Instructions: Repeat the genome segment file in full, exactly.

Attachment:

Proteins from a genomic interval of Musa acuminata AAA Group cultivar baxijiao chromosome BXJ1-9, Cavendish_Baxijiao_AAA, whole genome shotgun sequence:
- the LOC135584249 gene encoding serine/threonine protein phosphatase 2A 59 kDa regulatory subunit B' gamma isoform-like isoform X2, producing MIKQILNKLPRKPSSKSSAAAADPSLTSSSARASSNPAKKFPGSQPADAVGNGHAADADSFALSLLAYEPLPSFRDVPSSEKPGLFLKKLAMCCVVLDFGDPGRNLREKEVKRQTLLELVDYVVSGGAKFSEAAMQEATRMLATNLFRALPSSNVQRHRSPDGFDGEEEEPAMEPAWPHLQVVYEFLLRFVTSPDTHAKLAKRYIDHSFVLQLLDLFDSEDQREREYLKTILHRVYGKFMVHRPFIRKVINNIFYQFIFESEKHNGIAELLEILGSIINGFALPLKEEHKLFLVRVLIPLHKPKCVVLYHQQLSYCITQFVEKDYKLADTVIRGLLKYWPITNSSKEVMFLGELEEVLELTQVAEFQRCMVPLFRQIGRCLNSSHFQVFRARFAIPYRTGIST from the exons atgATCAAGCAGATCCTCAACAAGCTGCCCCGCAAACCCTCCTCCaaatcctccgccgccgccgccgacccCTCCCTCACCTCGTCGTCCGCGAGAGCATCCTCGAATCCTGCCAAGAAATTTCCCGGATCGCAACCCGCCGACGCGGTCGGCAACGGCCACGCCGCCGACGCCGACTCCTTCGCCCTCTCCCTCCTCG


Proteins from a genomic interval of Musa acuminata AAA Group cultivar baxijiao chromosome BXJ1-9, Cavendish_Baxijiao_AAA, whole genome shotgun sequence:
- the LOC135584249 gene encoding serine/threonine protein phosphatase 2A 59 kDa regulatory subunit B' gamma isoform-like isoform X2, producing MIKQILNKLPRKPSSKSSAAAADPSLTSSSARASSNPAKKFPGSQPADAVGNGHAADADSFALSLLAYEPLPSFRDVPSSEKPGLFLKKLAMCCVVLDFGDPGRNLREKEVKRQTLLELVDYVVSGGAKFSEAAMQEATRMLATNLFRALPSSNVQRHRSPDGFDGEEEEPAMEPAWPHLQVVYEFLLRFVTSPDTHAKLAKRYIDHSFVLQLLDLFDSEDQREREYLKTILHRVYGKFMVHRPFIRKVINNIFYQFIFESEKHNGIAELLEILGSIINGFALPLKEEHKLFLVRVLIPLHKPKCVVLYHQQLSYCITQFVEKDYKLADTVIRGLLKYWPITNSSKEVMFLGELEEVLELTQVAEFQRCMVPLFRQIGRCLNSSHFQVFRARFAIPYRTGIST from the exons atgATCAAGCAGATCCTCAACAAGCTGCCCCGCAAACCCTCCTCCaaatcctccgccgccgccgccgacccCTCCCTCACCTCGTCGTCCGCGAGAGCATCCTCGAATCCTGCCAAGAAATTTCCCGGATCGCAACCCGCCGACGCGGTCGGCAACGGCCACGCCGCCGACGCCGACTCCTTCGCCCTCTCCCTCCTCG